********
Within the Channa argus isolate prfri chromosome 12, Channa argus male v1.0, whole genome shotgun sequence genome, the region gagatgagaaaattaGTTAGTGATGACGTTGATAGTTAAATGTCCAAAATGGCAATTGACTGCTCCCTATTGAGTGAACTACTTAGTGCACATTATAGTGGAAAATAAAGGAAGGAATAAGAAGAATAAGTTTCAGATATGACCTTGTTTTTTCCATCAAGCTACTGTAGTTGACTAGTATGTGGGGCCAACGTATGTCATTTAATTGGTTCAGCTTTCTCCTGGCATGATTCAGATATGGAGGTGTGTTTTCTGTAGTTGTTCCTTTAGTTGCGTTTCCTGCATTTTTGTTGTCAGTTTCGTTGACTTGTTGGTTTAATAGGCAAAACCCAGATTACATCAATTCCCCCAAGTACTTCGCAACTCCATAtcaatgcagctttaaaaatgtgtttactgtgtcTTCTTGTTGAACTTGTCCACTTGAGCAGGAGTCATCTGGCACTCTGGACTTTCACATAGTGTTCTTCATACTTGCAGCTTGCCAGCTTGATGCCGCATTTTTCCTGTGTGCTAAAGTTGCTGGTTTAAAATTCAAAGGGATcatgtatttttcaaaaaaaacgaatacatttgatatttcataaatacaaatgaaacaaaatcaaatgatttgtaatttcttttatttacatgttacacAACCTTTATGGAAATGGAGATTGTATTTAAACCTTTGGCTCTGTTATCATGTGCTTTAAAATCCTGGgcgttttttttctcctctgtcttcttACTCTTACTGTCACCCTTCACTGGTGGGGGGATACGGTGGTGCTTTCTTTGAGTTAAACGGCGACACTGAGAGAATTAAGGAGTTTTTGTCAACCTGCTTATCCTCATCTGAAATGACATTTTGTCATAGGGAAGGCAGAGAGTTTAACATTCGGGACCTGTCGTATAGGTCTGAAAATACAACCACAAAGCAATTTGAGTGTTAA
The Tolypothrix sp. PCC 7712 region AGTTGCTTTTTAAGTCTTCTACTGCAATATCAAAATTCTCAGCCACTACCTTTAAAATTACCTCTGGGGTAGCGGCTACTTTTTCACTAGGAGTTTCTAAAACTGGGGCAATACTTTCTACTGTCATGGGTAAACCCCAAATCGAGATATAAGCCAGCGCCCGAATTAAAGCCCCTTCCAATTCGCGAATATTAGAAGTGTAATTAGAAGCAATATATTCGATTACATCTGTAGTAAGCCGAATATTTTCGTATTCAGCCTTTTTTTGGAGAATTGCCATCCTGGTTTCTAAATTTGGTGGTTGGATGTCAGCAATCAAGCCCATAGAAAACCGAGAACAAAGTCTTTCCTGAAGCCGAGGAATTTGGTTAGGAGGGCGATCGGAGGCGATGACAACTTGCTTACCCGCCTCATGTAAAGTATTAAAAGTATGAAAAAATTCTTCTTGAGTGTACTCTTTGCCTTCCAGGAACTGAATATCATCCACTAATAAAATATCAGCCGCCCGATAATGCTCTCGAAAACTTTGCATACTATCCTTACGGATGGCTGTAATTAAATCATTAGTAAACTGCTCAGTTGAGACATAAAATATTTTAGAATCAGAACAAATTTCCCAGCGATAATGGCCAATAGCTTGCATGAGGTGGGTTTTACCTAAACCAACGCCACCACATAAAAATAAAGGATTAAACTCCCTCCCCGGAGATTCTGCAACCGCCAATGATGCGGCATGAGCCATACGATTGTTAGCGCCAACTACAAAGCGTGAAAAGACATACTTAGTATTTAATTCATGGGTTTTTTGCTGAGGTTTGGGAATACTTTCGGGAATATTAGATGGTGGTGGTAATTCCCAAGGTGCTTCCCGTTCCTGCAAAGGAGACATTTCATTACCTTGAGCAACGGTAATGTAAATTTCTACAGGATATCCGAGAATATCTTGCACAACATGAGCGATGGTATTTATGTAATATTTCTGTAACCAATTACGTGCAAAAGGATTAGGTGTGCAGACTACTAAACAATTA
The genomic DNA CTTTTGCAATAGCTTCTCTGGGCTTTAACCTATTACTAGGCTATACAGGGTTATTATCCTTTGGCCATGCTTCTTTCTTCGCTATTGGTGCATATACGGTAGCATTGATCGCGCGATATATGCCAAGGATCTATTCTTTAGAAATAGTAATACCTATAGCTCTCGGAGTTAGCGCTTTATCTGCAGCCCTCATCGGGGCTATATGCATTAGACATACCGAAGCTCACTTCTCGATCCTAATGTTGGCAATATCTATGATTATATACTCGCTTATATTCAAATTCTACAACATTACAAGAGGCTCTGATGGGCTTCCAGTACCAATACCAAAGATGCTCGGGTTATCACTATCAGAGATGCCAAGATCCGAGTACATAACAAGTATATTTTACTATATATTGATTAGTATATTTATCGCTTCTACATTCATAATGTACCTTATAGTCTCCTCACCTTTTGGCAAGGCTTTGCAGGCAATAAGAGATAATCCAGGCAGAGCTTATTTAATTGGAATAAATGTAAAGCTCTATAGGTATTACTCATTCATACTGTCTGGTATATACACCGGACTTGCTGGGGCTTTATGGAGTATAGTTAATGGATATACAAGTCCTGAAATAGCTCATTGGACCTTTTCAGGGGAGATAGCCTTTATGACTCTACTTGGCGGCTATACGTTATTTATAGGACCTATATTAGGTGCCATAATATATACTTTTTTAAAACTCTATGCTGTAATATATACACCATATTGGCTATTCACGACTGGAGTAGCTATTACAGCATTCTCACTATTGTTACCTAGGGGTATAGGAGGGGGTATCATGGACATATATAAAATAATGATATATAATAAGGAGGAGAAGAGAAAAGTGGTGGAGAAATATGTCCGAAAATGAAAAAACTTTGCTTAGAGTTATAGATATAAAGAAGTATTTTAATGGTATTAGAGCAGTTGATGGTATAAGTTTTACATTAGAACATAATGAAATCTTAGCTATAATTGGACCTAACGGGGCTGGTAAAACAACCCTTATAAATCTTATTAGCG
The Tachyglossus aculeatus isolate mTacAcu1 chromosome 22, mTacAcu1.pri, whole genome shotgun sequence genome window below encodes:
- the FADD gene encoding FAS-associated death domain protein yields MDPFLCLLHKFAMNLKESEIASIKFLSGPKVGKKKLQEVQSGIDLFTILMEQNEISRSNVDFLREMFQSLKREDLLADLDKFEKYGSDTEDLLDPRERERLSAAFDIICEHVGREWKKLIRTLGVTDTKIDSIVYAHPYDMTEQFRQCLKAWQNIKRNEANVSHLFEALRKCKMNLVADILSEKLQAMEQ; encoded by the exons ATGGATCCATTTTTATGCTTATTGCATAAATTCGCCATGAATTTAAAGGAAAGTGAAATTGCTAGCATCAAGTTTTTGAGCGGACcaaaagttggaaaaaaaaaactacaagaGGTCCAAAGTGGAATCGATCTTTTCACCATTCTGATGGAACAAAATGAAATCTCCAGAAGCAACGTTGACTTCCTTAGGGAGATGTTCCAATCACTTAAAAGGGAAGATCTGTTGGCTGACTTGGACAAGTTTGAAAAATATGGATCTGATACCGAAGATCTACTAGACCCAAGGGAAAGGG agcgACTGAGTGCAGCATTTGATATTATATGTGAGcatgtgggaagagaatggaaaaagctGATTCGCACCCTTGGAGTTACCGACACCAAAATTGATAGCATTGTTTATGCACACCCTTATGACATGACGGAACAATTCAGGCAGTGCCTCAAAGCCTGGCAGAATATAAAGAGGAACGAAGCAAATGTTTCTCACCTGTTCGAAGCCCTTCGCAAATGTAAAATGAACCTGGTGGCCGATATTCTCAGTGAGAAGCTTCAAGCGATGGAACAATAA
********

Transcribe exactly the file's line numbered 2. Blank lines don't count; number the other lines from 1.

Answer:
The Tolypothrix sp. PCC 7712 region AGTTGCTTTTTAAGTCTTCTACTGCAATATCAAAATTCTCAGCCACTACCTTTAAAATTACCTCTGGGGTAGCGGCTACTTTTTCACTAGGAGTTTCTAAAACTGGGGCAATACTTTCTACTGTCATGGGTAAACCCCAAATCGAGATATAAGCCAGCGCCCGAATTAAAGCCCCTTCCAATTCGCGAATATTAGAAGTGTAATTAGAAGCAATATATTCGATTACATCTGTAGTAAGCCGAATATTTTCGTATTCAGCCTTTTTTTGGAGAATTGCCATCCTGGTTTCTAAATTTGGTGGTTGGATGTCAGCAATCAAGCCCATAGAAAACCGAGAACAAAGTCTTTCCTGAAGCCGAGGAATTTGGTTAGGAGGGCGATCGGAGGCGATGACAACTTGCTTACCCGCCTCATGTAAAGTATTAAAAGTATGAAAAAATTCTTCTTGAGTGTACTCTTTGCCTTCCAGGAACTGAATATCATCCACTAATAAAATATCAGCCGCCCGATAATGCTCTCGAAAACTTTGCATACTATCCTTACGGATGGCTGTAATTAAATCATTAGTAAACTGCTCAGTTGAGACATAAAATATTTTAGAATCAGAACAAATTTCCCAGCGATAATGGCCAATAGCTTGCATGAGGTGGGTTTTACCTAAACCAACGCCACCACATAAAAATAAAGGATTAAACTCCCTCCCCGGAGATTCTGCAACCGCCAATGATGCGGCATGAGCCATACGATTGTTAGCGCCAACTACAAAGCGTGAAAAGACATACTTAGTATTTAATTCATGGGTTTTTTGCTGAGGTTTGGGAATACTTTCGGGAATATTAGATGGTGGTGGTAATTCCCAAGGTGCTTCCCGTTCCTGCAAAGGAGACATTTCATTACCTTGAGCAACGGTAATGTAAATTTCTACAGGATATCCGAGAATATCTTGCACAACATGAGCGATGGTATTTATGTAATATTTCTGTAACCAATTACGTGCAAAAGGATTAGGTGTGCAGACTACTAAACAATTA